Today I watched the trial in a San Jose federal courthouse of Theranos founder Elizabeth Holmes. This was week five of the trial. Scheduled today was redirect examination of the prosecution witness former Theranos Lab Director Adam Rosendorff. Instead it began with a surprise: a juror asked to speak with the judge. This had to be done in open court, although out of the presence of the other jurors. The juror, an Asian woman with a strong accent, was a Buddhist. According to her, because of her religion, she felt she must forgive and was in doubt whether she could ever vote to send someone to jail. She commented about Holmes “She’s so young.” The Assistant U.S. Attorney (AUSA) argued for her removal as a juror and that met with no objection from the defense despite the fact that she would presumably be favorable to the defense. The judge removed her.
This was quickly followed by a request from the alternate juror who was called upon to replace the Asian woman. This juror, another immigrant, claimed to have trouble because English was her second language and because she had never been a juror. The judge explained that many jurors have English as a second language and the juror had already been questioned about her English, which she previously had said was good. She sounded fluent to me. The AUSA objected to her removal and the juror was not excused.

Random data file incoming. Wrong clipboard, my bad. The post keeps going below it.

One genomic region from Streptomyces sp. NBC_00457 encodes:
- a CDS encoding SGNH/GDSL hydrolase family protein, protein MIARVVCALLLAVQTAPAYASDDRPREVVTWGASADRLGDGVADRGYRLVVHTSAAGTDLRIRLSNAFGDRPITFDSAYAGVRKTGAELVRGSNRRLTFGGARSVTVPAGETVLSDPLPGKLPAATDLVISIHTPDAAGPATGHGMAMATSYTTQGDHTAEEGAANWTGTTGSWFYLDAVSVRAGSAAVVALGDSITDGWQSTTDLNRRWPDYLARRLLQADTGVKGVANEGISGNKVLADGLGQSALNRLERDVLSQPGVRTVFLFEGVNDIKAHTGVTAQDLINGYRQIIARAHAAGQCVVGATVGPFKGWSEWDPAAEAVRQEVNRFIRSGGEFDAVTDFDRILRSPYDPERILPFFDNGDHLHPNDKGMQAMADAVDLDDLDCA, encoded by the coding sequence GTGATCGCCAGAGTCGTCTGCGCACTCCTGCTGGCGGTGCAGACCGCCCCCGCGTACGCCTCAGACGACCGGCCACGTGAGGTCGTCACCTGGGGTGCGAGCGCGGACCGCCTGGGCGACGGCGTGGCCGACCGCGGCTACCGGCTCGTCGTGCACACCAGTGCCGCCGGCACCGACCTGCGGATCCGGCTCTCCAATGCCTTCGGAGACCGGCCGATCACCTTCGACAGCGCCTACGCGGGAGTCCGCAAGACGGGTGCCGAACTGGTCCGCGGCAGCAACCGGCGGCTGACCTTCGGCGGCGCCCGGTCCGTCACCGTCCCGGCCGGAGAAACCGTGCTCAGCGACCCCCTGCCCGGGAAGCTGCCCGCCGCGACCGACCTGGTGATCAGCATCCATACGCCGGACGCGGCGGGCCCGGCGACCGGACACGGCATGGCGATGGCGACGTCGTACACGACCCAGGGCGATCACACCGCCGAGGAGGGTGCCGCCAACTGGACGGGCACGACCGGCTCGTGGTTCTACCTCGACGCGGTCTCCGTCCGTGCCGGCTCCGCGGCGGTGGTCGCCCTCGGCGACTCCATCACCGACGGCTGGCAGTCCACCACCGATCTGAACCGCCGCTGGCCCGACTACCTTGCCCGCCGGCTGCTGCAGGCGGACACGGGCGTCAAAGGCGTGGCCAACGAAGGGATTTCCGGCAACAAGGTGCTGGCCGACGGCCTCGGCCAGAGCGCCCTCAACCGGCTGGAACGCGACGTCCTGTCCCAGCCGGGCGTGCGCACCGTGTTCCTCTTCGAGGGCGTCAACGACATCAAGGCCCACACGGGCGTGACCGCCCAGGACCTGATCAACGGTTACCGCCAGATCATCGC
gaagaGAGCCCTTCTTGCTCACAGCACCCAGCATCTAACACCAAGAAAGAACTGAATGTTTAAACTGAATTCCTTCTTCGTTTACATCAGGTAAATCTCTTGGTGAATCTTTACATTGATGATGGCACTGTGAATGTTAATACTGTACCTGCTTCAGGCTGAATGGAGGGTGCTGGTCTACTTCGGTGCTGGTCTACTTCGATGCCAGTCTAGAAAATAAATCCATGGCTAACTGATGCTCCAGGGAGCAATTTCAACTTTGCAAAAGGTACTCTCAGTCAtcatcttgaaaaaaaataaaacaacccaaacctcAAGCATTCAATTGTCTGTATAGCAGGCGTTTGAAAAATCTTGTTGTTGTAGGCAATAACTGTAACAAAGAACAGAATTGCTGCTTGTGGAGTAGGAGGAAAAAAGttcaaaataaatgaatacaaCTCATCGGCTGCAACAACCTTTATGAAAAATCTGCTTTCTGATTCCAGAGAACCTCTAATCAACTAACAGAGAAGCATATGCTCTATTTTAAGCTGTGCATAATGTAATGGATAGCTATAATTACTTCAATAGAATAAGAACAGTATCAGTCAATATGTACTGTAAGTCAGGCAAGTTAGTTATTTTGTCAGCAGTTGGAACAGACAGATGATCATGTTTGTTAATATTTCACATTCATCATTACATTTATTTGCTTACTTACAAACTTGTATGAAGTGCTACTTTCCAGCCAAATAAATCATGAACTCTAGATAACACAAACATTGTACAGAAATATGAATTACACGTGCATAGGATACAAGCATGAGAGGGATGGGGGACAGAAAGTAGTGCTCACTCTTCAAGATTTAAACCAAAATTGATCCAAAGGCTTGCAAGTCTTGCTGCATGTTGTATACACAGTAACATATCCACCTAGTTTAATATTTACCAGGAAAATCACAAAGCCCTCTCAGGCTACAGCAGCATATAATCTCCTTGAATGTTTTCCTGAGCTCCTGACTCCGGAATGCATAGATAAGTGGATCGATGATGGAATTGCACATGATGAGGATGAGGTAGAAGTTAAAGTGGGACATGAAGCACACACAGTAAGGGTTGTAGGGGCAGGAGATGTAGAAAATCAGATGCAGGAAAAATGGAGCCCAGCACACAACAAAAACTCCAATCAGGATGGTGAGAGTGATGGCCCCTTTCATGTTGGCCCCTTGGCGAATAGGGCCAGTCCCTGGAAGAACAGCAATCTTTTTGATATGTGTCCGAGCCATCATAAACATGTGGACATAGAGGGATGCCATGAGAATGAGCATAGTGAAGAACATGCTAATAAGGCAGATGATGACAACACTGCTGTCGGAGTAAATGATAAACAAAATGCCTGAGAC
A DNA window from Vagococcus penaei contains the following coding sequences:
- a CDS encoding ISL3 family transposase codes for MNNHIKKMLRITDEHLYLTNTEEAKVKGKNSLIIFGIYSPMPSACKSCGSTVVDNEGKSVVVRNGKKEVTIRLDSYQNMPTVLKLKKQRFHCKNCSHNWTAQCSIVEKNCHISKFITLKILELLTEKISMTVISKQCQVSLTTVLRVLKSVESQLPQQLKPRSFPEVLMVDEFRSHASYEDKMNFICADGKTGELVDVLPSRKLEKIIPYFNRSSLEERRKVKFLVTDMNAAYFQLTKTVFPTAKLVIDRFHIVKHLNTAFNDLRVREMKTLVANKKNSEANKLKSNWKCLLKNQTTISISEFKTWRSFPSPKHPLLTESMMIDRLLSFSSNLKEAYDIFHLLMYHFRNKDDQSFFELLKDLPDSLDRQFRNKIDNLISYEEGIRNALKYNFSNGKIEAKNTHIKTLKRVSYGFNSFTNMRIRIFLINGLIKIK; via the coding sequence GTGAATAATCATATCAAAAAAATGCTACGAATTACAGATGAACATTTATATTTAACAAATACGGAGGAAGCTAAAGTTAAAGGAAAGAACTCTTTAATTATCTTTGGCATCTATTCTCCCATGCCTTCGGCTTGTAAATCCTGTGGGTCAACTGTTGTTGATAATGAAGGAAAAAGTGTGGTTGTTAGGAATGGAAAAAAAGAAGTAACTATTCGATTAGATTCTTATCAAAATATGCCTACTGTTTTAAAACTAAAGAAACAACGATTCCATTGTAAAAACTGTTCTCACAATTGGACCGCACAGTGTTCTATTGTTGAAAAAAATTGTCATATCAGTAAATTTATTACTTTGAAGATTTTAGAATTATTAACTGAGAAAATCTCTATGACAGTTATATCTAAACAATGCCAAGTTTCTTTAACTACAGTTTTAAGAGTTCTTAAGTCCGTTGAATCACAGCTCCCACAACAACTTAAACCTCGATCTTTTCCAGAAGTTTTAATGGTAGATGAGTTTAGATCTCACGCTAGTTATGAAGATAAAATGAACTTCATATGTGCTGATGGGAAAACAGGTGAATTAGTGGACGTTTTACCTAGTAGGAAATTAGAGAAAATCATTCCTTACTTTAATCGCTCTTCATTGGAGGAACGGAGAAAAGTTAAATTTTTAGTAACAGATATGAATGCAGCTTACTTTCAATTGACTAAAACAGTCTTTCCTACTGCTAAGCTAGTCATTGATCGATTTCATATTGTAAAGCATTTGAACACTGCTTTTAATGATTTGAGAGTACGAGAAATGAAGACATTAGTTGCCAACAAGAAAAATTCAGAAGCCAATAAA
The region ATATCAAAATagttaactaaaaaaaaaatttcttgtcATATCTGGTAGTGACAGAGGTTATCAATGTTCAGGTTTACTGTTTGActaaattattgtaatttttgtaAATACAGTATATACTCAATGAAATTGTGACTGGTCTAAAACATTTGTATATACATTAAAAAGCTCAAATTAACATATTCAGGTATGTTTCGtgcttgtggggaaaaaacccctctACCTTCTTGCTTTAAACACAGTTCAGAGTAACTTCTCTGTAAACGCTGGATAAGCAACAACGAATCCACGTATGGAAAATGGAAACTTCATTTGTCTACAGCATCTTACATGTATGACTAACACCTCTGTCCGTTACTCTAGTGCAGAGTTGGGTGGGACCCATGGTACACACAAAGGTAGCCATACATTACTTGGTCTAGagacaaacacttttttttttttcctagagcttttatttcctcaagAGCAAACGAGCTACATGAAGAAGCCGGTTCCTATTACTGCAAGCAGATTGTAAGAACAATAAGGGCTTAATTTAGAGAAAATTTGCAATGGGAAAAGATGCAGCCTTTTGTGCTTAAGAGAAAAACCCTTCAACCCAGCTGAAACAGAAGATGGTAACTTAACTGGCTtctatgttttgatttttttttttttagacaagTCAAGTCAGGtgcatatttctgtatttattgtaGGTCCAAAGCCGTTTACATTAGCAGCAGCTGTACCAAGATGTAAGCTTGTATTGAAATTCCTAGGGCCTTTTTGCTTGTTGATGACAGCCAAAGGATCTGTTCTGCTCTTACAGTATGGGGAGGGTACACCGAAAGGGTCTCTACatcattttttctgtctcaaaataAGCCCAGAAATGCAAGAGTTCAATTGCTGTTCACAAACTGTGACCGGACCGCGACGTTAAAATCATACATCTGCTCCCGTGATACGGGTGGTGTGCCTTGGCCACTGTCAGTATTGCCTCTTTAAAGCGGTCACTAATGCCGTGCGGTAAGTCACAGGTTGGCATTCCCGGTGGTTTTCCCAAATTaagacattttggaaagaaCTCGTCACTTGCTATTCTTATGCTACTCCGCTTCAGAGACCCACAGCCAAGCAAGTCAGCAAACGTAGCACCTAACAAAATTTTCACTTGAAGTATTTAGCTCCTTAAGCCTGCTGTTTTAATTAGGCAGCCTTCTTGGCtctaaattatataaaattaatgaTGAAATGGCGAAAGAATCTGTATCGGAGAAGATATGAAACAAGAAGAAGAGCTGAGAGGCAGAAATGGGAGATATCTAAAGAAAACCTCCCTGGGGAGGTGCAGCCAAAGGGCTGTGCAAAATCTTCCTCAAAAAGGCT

I feel certain that the reason the defense did not object to the removal of the first juror is that she would be the second juror to be removed, thus reducing the number of alternates to three from the original five. If granted, at the rate it’s going, there could very well be too few jurors by the end of the trial, which would result in a mistrial and the government would have to start all over or drop the case. That’s also probably why the prosecution did object to the removal of the second juror.
After those developments the redirect of Mr. Rosendorff resumed. The prosecution used that occasion to paint Theranos in general and Holmes in particular as using faulty Theranos devices, called Edisons, for patient blood tests even though they knew the results weren’t accurate, thus endangering patients. The defense then questioned him again on re-cross. In between, though, there was an argument about the AUSA’s final question on redirect. He had asked the witness how Theranos compared to other labs he had directed when it came to problems and questions from physicians who distrusted the results. The answer had been that Theranos was much worse than any other. The defense wanted to use this to open up questioning about a host of other labs and their problems. The judge waffled on this and eventually agreed to give a curative instruction to the jurors, striking that question and answer, but denying him the right to question about other labs.
That’s the basic newsy stuff prior to lunch. I didn’t stay for the afternoon session. In my next post I’ll give you some of my own impressions of the people, the court, and the process.